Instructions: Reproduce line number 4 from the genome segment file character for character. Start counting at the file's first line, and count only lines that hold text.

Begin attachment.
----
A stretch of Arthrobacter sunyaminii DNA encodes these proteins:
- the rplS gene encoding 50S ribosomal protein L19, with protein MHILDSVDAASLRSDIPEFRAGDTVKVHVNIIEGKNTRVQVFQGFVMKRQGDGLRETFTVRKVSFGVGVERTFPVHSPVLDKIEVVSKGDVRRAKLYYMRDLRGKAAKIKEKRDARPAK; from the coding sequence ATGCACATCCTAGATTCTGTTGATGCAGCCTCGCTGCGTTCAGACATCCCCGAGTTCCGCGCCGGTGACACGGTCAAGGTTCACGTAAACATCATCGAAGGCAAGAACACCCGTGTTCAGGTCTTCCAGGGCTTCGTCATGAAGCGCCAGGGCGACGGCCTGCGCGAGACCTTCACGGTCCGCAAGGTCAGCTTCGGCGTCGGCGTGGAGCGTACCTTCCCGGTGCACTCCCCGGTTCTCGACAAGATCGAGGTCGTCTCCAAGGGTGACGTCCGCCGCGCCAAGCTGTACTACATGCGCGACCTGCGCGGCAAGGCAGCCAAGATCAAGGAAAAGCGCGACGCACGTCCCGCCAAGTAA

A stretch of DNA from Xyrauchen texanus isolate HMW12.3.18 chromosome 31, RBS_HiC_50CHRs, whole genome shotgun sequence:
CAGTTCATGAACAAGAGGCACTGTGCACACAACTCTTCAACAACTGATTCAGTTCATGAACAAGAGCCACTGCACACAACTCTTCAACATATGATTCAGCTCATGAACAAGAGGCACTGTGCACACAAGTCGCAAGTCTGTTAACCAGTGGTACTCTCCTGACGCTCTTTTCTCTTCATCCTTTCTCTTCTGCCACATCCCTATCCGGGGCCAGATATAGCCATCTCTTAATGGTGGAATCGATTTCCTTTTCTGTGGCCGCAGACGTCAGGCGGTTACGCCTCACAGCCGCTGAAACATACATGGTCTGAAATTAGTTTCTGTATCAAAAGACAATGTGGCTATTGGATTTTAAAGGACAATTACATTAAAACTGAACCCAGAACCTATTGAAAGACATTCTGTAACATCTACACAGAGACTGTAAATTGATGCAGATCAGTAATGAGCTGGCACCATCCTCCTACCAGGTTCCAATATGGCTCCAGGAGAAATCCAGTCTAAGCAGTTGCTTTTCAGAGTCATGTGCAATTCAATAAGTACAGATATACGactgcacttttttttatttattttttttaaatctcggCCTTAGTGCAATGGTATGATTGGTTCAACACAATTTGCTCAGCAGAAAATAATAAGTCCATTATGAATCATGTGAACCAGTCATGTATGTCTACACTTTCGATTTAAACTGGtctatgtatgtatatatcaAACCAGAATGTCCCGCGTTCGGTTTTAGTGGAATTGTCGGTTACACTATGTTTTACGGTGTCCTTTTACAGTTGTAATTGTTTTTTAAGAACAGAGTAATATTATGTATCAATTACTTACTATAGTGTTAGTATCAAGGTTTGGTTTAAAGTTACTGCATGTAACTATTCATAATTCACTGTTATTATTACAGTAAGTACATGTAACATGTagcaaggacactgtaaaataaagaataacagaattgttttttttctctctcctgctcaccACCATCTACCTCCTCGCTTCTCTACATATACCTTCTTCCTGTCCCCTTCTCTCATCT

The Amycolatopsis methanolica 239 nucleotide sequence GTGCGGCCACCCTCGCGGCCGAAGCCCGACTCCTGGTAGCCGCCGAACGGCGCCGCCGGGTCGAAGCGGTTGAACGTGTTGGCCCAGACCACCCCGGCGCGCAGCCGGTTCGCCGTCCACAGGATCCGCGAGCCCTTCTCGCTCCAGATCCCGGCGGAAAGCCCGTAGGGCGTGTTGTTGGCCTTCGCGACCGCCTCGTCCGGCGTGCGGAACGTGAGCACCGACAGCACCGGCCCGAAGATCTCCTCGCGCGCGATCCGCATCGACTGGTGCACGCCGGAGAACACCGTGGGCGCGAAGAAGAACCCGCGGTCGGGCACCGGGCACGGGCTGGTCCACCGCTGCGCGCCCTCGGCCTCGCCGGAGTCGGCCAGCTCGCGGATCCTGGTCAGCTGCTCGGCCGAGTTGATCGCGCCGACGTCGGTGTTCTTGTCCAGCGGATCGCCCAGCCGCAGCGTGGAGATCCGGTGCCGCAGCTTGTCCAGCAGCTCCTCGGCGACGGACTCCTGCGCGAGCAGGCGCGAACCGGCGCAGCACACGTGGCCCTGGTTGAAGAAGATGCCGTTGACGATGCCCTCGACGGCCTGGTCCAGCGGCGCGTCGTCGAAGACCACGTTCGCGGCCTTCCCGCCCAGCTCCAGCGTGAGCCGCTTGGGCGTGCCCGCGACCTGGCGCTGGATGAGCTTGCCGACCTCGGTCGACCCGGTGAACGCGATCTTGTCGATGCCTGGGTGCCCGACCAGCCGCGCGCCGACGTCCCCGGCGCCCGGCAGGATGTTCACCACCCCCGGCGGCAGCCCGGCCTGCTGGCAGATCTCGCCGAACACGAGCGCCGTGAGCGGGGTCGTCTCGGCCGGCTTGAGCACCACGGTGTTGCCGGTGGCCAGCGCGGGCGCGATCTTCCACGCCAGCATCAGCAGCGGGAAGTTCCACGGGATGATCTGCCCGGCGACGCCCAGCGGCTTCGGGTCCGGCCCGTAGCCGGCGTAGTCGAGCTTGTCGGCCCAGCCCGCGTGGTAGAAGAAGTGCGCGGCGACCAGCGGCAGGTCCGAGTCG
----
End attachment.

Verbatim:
CAGTTCATGAACAAGAGGCACTGTGCACACAACTCTTCAACAACTGATTCAGTTCATGAACAAGAGCCACTGCACACAACTCTTCAACATATGATTCAGCTCATGAACAAGAGGCACTGTGCACACAAGTCGCAAGTCTGTTAACCAGTGGTACTCTCCTGACGCTCTTTTCTCTTCATCCTTTCTCTTCTGCCACATCCCTATCCGGGGCCAGATATAGCCATCTCTTAATGGTGGAATCGATTTCCTTTTCTGTGGCCGCAGACGTCAGGCGGTTACGCCTCACAGCCGCTGAAACATACATGGTCTGAAATTAGTTTCTGTATCAAAAGACAATGTGGCTATTGGATTTTAAAGGACAATTACATTAAAACTGAACCCAGAACCTATTGAAAGACATTCTGTAACATCTACACAGAGACTGTAAATTGATGCAGATCAGTAATGAGCTGGCACCATCCTCCTACCAGGTTCCAATATGGCTCCAGGAGAAATCCAGTCTAAGCAGTTGCTTTTCAGAGTCATGTGCAATTCAATAAGTACAGATATACGactgcacttttttttatttattttttttaaatctcggCCTTAGTGCAATGGTATGATTGGTTCAACACAATTTGCTCAGCAGAAAATAATAAGTCCATTATGAATCATGTGAACCAGTCATGTATGTCTACACTTTCGATTTAAACTGGtctatgtatgtatatatcaAACCAGAATGTCCCGCGTTCGGTTTTAGTGGAATTGTCGGTTACACTATGTTTTACGGTGTCCTTTTACAGTTGTAATTGTTTTTTAAGAACAGAGTAATATTATGTATCAATTACTTACTATAGTGTTAGTATCAAGGTTTGGTTTAAAGTTACTGCATGTAACTATTCATAATTCACTGTTATTATTACAGTAAGTACATGTAACATGTagcaaggacactgtaaaataaagaataacagaattgttttttttctctctcctgctcaccACCATCTACCTCCTCGCTTCTCTACATATACCTTCTTCCTGTCCCCTTCTCTCATCT